Wait, who’s that other kid in the picture? The one they didn’t bother to mention? It’s their younger son, Rohan, who is a complete afterthought in his parents’ eyes.

Yash and Nandini adopted Rahul as a baby, after having trouble conceiving. When Nandini unexpectedly became pregnant with Rohan nine years later, they continued to focus all of their parental affection on Rahul, leaving young Rohan to make due with hugs from the Raichand family maid, Daijan (Farida Jalal).

Yet when Rahul is disowned for falling for a working-class gal named Anjali (Kajol), it falls on poor Rohan to try to reunite his family. He does so willingly, despite being the acknowledged second-favorite of his parents’ two kids.

Fortunately, the years spent carrying that chip on his shoulder have molded adult Rohan into an Adonis, played by Hrithik Roshan. He takes his prep school education and sleeveless shirts and heads to England to find his estranged brother.

Rohan’s quest is aided by his former childhood nemesis: Anjali’s younger sister, Pooja (Kareena Kapoor). The minute grown up Pooja is introduced, everyone else in K3G ceases to matter, because Kapoor’s fabulousness outshines them all.

Adult Pooja is the queen bee of her college, sneering at the girls and smugly brushing off the boys she deems too lowly for her to date. She’s so damned popular that she can go by the nickname “Poo” without people laughing in her face. Her wardrobe is made up exclusively of hotpants, fur shrugs, and tops that are basically a cocktail napkin held in place by a shoelace.

It cannot be overstated how amazing Poo is. Everything she does is over the top. No character has every been as bratty yet lovable. Kapoor commits to Poo’s outrageousness, and the results are hilarious.

London is where the character relationships in K3G are at their best. Shahrukh and Kajol are even more charming as a married couple then they are in the early stages of Rahul and Anjali’s relationship. Rahul and Poo banter sweetly as he acts as her protective older brother. Poo’s romantic advances toward Rohan are as funny as his rebuffs.

There are a couple of negative aspects to K3G. First is the incessant fat-shaming of young Rohan (Kavish Majmudar). Young Rahul (played by Shahrukh Khan’s son, Aryan) calls his little brother “fat” in every conversation he has with Rohan as a boy. Other members of the household join in, too, as do young Pooja and her pint-sized cronies. When adult Rahul realizes that the hunky guy who’s been living with him under false pretenses is his long-lost brother, the first thing he asks Rohan is how he lost so much weight.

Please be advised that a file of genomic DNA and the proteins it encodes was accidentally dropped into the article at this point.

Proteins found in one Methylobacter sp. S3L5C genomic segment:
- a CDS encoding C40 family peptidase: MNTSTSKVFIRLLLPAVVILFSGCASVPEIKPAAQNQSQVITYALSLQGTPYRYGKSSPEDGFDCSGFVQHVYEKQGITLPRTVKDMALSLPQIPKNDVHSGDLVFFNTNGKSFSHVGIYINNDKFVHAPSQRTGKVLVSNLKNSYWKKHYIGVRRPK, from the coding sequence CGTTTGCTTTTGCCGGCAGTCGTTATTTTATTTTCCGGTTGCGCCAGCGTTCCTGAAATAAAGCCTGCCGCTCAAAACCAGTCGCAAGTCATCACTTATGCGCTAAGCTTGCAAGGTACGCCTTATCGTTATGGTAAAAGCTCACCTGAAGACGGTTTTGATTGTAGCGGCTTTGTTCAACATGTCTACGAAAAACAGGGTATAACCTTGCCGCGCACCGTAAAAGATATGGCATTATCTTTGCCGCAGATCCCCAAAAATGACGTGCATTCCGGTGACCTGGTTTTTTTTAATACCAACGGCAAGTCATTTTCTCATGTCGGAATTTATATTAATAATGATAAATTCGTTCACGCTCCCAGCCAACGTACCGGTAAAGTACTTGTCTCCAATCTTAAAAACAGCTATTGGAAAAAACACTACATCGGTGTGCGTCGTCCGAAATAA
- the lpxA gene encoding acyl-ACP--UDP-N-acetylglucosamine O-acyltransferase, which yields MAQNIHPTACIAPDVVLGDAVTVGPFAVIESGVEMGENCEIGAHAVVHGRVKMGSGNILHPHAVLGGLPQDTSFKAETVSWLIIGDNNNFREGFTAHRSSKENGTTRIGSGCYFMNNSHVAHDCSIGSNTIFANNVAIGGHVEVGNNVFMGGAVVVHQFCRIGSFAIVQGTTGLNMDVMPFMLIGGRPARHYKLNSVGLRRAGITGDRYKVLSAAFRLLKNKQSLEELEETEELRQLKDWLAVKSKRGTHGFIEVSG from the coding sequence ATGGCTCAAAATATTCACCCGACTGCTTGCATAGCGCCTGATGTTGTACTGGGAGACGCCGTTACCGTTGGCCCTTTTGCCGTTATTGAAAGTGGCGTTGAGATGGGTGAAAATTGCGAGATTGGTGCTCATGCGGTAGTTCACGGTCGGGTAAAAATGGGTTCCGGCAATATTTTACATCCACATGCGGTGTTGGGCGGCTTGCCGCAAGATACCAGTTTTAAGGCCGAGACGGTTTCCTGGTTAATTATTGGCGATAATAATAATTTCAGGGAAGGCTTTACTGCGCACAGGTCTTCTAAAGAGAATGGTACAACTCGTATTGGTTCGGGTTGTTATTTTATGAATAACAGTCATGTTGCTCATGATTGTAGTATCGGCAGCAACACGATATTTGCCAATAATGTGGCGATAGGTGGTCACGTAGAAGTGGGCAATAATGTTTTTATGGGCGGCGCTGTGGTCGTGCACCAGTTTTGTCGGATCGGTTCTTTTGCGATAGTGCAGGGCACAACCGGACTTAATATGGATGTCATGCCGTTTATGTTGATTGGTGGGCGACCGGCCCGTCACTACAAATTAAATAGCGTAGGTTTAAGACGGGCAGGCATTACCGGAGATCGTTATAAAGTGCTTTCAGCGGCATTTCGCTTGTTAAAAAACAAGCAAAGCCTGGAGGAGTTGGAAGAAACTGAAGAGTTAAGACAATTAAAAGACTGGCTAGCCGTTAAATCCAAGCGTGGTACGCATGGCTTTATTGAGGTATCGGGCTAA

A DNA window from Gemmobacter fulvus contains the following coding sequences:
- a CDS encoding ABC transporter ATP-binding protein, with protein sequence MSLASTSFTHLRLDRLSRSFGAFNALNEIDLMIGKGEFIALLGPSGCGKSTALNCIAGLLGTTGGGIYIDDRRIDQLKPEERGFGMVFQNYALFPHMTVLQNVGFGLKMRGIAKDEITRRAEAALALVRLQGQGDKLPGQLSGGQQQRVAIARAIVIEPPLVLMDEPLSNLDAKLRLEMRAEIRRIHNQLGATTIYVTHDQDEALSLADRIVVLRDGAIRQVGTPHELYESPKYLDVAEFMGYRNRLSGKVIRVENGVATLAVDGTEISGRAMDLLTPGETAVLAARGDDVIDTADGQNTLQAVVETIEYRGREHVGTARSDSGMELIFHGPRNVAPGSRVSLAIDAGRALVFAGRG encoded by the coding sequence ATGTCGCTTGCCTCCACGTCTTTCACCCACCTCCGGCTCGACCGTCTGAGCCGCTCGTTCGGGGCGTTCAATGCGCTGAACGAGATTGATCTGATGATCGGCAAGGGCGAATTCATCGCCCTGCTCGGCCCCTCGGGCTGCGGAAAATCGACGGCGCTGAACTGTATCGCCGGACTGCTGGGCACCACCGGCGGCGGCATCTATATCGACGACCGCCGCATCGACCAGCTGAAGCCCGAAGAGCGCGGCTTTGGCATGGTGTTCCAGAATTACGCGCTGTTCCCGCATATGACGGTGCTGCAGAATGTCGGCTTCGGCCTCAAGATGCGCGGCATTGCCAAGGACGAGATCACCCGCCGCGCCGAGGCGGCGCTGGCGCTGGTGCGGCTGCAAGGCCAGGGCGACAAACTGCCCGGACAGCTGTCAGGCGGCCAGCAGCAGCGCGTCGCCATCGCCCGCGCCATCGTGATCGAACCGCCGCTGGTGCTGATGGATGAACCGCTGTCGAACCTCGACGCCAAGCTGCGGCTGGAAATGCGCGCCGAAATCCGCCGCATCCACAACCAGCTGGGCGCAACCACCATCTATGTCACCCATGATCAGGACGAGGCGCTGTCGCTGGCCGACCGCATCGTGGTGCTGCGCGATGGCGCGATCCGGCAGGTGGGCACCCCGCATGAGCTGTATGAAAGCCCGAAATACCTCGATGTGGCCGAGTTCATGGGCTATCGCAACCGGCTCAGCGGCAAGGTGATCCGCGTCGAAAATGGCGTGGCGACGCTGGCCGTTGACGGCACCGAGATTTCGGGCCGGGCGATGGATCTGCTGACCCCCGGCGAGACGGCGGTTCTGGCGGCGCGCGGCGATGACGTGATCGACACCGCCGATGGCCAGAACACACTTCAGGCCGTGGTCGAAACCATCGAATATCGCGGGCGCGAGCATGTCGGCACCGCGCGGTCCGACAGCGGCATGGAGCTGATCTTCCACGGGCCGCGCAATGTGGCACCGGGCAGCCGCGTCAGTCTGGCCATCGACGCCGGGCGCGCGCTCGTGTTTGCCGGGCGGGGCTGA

Then there’s the creepy relationship between patriarch Yash and Naina (Rani Mukerji), the woman he’s chosen for Rahul to marry. Naina is all kinds of fabulous, in her sparkly backless dresses and midriff-baring tops. Yash is way too touchy-feely with Naina, and she only makes it worse by singing a sultry, Marilyn Monroe-style rendition of “Happy Birthday” to her would-be father-in-law.

Yet all can be forgiven thanks to the movie’s endearing absurdity, including a song that features Shahrukh dancing in front of the pyramids while sporting see-though shirts, and then pawing at Kajol while wearing various all-leather outfits. When characters aren’t celebrating, they are crying. There is so much celebrating, so much crying, and you just have to roll with the whole experience. Keep that mindset throughout Kabhi Khushi Kabhie Gham… and you are guaranteed a great time.

Links

  • Kabhi Khushi Kabhie Gham… at Wikipedia
  • Kabhi Khushi Kabhie Gham… at IMDb

Movie Review: Student of the Year (2012)

3 Stars (out of 4)

Buy the DVD at Amazon
Buy the soundtrack at Amazon

If John Hughes had made a Bollywood movie, it would be Student of the Year (SOTY henceforth). Writer-director Karan Johar incorporates some of the best elements of ’80s teen romantic comedies into a film that feels current but familiar.

The film begins with some direct-to-camera monologues — a la Ferris Bueller — that I wasn’t initially in love with. The technique allows Sudo (Kayoz Irani, son of Boman Irani, who steals the show in a brief cameo) to introduce present-day circumstances and explain how past events influenced them.

The “present-day” I’m referring to is actually ten years in the future. The film isn’t especially clear on when “now” is, though there is a flashback to 2011 within the main flashbacks, so “now” is 2022 and “then” is 2012. Hang on to those ripped jeans, fellas, because they’ll be stylish again in ten years.

Sudo sets the stage as he and several of his former classmates gather at the hospital to attend to the ailing former dean of their prep school (played by Rishi Kapoor). The dean left the school in disgrace, and Sudo and his classmates feel responsible.

As in many Hughes films, economic class has a huge influence on the lives of the teens at the heart of the story. St. Theresa’s High School in India populated by the wealthy offspring of business tycoons and academically gifted scholarship students.

Chief among the rich kids is Rohan Nanda (Varun Dhawan), the younger son of one of India’s richest men. Friendship with Rohan is seen as the surest path to future wealth. The most popular girl in school, Shanaya (Alia Bhatt), is rich herself, yet her parents push her to date Rohan, just to be safe.